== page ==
There are two kinds of people in the world, "Those who help themselves to people, and those who help people!"
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#4
Tried this, so far so good. Have essentially doubled tread thickness and weight increase is negligible.
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#5
(12-28-2013, 09:41 PM)Ares Wrote:  I live on a bicycle and I used to get flats all the time because of poor road conditions and high tire loads. Fixing a flat is time consuming because I have to remove loaded front and rear bike racks with milk crates loaded with gear and homemade panniers.

I tried Slime, I tried thicker inner tubes, I tried homemade liners. Then one day I put an old 27" worn out old school road bike tire inside my 28"/700c x38 cross tire. It fit perfect after I cut the steel bead away with a scissors.

I reassembled the tire on the rim with no difficulty, partially inflated the tube to make sure it was seated properly, bounced the tire after 5 psi inflation to make sure everything was seating properly.

Guess what I learned? The tire inside the tire works good because the smaller tire is already shaped and springs into the original tire like it was made to be there, this is not like those puncture resistant tapes that must be carefully applied to the inside and might move when installing the tube.

The new double tire was stiff even at low psi which is good, I inflated to 50 psi and those cheap Walmart soft rubber tires were now rock hard. I now had my own homemade thorn stopper. Nothing moves or chaffs, the air pressure and rubber surfaces are stuck together like a gorilla glue.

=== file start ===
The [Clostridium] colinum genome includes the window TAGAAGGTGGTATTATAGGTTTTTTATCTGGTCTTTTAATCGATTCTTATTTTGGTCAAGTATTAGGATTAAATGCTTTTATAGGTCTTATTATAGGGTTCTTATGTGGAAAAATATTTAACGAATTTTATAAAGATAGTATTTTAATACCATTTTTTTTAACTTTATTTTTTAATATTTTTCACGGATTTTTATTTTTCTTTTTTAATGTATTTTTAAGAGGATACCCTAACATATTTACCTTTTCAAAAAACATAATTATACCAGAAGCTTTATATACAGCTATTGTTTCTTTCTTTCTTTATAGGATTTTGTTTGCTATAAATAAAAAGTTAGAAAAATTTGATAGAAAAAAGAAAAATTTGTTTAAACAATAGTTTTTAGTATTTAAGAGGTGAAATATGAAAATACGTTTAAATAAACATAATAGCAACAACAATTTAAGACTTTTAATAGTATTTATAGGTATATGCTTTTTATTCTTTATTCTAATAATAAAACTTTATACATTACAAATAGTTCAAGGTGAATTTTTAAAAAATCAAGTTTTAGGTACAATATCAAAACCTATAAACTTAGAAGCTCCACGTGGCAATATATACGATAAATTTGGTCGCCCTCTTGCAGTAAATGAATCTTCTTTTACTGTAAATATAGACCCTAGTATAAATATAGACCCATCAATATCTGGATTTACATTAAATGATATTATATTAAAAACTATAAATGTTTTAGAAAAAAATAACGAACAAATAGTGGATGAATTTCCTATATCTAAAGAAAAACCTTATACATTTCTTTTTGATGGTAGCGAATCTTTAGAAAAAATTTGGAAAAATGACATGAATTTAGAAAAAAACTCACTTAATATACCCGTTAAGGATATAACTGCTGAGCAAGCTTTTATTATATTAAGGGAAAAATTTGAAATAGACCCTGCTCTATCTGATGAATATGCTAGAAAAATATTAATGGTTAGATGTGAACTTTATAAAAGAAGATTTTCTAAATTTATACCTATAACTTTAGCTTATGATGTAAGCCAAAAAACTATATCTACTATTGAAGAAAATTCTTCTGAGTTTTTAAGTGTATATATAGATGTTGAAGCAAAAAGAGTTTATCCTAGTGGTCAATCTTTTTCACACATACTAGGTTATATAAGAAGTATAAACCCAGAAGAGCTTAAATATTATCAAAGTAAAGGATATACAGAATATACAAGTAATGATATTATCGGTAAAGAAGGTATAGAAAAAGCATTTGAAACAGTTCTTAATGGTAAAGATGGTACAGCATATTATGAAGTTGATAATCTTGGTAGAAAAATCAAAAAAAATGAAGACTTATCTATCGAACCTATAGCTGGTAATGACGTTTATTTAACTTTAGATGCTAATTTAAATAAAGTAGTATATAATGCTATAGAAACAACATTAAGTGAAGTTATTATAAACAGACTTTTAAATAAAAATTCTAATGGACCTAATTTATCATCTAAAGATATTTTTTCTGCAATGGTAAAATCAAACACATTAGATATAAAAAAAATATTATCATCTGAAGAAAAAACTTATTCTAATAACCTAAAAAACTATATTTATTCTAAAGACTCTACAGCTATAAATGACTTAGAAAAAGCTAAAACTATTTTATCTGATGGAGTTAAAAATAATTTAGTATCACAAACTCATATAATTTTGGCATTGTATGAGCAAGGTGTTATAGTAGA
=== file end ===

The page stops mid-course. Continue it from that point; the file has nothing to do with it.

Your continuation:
Used tires are free, get a handful at your local bike shop and see which one works best. You are trying to match the O.D. of the inner tire to the inner dimension of the original outside tire.

Best of all, it only took 30 minutes and was free! Remember to cut the bead off the inner liner tire along the sidewall where it is thin, I used scissors. I cut about half way on the thin side wall since all punctures occur where the rubber meets the road.

I've been making them for my friends, and so far no complaints or flats.

Forget everything else, put a tire inside of your tire and never have a flat again.
You can also ise something like this which may fit better

Should have read. You can always use something like this which may fit better?

http://www.ebay.com/itm/BCC-38mm-Ultra-Lite-MTB-Bike-Bicycle-Tire-Liner-Tube-Protector-622MM-700c-27-/321523812586?pt=US_Tires&hash=item4adc5008ea

Best of all, it only took 30 minutes and was free! Remember to cut the bead off the inner liner tire along the sidewall where it is thin, I used scissors. I cut about half way on the thin side wall since all punctures occur where the rubber meets the road.

I've been making them for my friends, and so far no complaints or flats.

Forget everything else, put a tire inside of your tire and never have a flat again.
"Where ever we go, there we are"